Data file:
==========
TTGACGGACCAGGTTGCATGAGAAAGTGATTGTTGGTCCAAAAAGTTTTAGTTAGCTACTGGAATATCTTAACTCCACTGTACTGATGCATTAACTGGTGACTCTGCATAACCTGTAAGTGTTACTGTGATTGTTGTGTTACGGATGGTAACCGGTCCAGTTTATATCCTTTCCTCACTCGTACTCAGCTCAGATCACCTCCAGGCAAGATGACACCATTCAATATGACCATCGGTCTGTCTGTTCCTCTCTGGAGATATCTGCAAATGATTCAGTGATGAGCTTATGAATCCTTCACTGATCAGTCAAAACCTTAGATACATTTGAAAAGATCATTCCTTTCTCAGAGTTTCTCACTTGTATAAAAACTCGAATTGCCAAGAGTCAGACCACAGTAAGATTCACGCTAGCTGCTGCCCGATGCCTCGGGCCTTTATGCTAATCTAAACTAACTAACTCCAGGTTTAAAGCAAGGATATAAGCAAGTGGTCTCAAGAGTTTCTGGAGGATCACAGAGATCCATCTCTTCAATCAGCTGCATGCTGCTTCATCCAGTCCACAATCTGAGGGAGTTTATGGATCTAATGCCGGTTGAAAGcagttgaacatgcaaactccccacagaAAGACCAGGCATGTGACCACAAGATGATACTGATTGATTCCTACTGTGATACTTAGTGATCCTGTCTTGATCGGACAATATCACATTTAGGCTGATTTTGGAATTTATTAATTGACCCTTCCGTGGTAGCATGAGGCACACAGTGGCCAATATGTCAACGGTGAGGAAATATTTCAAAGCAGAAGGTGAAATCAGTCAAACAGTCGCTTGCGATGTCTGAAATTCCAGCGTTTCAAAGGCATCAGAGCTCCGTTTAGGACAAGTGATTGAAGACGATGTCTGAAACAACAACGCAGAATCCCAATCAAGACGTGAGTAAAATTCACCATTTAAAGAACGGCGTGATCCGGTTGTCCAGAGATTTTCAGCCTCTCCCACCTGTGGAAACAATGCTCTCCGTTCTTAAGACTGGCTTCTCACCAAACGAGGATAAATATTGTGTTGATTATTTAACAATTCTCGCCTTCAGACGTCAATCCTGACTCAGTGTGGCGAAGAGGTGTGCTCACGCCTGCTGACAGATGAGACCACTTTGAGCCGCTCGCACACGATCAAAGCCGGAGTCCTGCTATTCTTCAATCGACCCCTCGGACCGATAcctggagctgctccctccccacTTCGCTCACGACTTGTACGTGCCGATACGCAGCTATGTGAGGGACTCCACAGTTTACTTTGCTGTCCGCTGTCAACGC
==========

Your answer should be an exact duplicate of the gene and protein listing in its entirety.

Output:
TTGACGGACCAGGTTGCATGAGAAAGTGATTGTTGGTCCAAAAAGTTTTAGTTAGCTACTGGAATATCTTAACTCCACTGTACTGATGCATTAACTGGTGACTCTGCATAACCTGTAAGTGTTACTGTGATTGTTGTGTTACGGATGGTAACCGGTCCAGTTTATATCCTTTCCTCACTCGTACTCAGCTCAGATCACCTCCAGGCAAGATGACACCATTCAATATGACCATCGGTCTGTCTGTTCCTCTCTGGAGATATCTGCAAATGATTCAGTGATGAGCTTATGAATCCTTCACTGATCAGTCAAAACCTTAGATACATTTGAAAAGATCATTCCTTTCTCAGAGTTTCTCACTTGTATAAAAACTCGAATTGCCAAGAGTCAGACCACAGTAAGATTCACGCTAGCTGCTGCCCGATGCCTCGGGCCTTTATGCTAATCTAAACTAACTAACTCCAGGTTTAAAGCAAGGATATAAGCAAGTGGTCTCAAGAGTTTCTGGAGGATCACAGAGATCCATCTCTTCAATCAGCTGCATGCTGCTTCATCCAGTCCACAATCTGAGGGAGTTTATGGATCTAATGCCGGTTGAAAGcagttgaacatgcaaactccccacagaAAGACCAGGCATGTGACCACAAGATGATACTGATTGATTCCTACTGTGATACTTAGTGATCCTGTCTTGATCGGACAATATCACATTTAGGCTGATTTTGGAATTTATTAATTGACCCTTCCGTGGTAGCATGAGGCACACAGTGGCCAATATGTCAACGGTGAGGAAATATTTCAAAGCAGAAGGTGAAATCAGTCAAACAGTCGCTTGCGATGTCTGAAATTCCAGCGTTTCAAAGGCATCAGAGCTCCGTTTAGGACAAGTGATTGAAGACGATGTCTGAAACAACAACGCAGAATCCCAATCAAGACGTGAGTAAAATTCACCATTTAAAGAACGGCGTGATCCGGTTGTCCAGAGATTTTCAGCCTCTCCCACCTGTGGAAACAATGCTCTCCGTTCTTAAGACTGGCTTCTCACCAAACGAGGATAAATATTGTGTTGATTATTTAACAATTCTCGCCTTCAGACGTCAATCCTGACTCAGTGTGGCGAAGAGGTGTGCTCACGCCTGCTGACAGATGAGACCACTTTGAGCCGCTCGCACACGATCAAAGCCGGAGTCCTGCTATTCTTCAATCGACCCCTCGGACCGATAcctggagctgctccctccccacTTCGCTCACGACTTGTACGTGCCGATACGCAGCTATGTGAGGGACTCCACAGTTTACTTTGCTGTCCGCTGTCAACGC